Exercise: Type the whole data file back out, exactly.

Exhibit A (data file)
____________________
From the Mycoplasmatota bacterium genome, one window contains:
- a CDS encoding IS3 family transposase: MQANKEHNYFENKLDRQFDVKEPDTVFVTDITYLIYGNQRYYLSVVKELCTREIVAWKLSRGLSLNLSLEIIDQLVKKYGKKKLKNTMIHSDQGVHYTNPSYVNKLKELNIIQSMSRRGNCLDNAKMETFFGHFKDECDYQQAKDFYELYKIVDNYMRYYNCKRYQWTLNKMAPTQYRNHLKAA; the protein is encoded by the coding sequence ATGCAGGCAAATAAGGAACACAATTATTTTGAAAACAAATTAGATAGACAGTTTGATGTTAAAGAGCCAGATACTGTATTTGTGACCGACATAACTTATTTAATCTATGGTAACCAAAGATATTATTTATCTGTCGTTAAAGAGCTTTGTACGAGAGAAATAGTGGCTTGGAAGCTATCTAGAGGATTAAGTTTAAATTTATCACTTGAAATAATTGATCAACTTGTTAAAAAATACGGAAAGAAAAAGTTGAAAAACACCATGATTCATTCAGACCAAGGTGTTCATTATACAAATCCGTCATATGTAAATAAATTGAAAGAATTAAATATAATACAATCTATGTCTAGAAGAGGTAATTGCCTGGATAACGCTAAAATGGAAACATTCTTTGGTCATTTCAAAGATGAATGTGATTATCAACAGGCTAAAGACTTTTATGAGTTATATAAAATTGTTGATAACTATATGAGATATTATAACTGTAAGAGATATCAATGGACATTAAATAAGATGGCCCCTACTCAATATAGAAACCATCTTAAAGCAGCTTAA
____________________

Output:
From the Mycoplasmatota bacterium genome, one window contains:
- a CDS encoding IS3 family transposase: MQANKEHNYFENKLDRQFDVKEPDTVFVTDITYLIYGNQRYYLSVVKELCTREIVAWKLSRGLSLNLSLEIIDQLVKKYGKKKLKNTMIHSDQGVHYTNPSYVNKLKELNIIQSMSRRGNCLDNAKMETFFGHFKDECDYQQAKDFYELYKIVDNYMRYYNCKRYQWTLNKMAPTQYRNHLKAA; the protein is encoded by the coding sequence ATGCAGGCAAATAAGGAACACAATTATTTTGAAAACAAATTAGATAGACAGTTTGATGTTAAAGAGCCAGATACTGTATTTGTGACCGACATAACTTATTTAATCTATGGTAACCAAAGATATTATTTATCTGTCGTTAAAGAGCTTTGTACGAGAGAAATAGTGGCTTGGAAGCTATCTAGAGGATTAAGTTTAAATTTATCACTTGAAATAATTGATCAACTTGTTAAAAAATACGGAAAGAAAAAGTTGAAAAACACCATGATTCATTCAGACCAAGGTGTTCATTATACAAATCCGTCATATGTAAATAAATTGAAAGAATTAAATATAATACAATCTATGTCTAGAAGAGGTAATTGCCTGGATAACGCTAAAATGGAAACATTCTTTGGTCATTTCAAAGATGAATGTGATTATCAACAGGCTAAAGACTTTTATGAGTTATATAAAATTGTTGATAACTATATGAGATATTATAACTGTAAGAGATATCAATGGACATTAAATAAGATGGCCCCTACTCAATATAGAAACCATCTTAAAGCAGCTTAA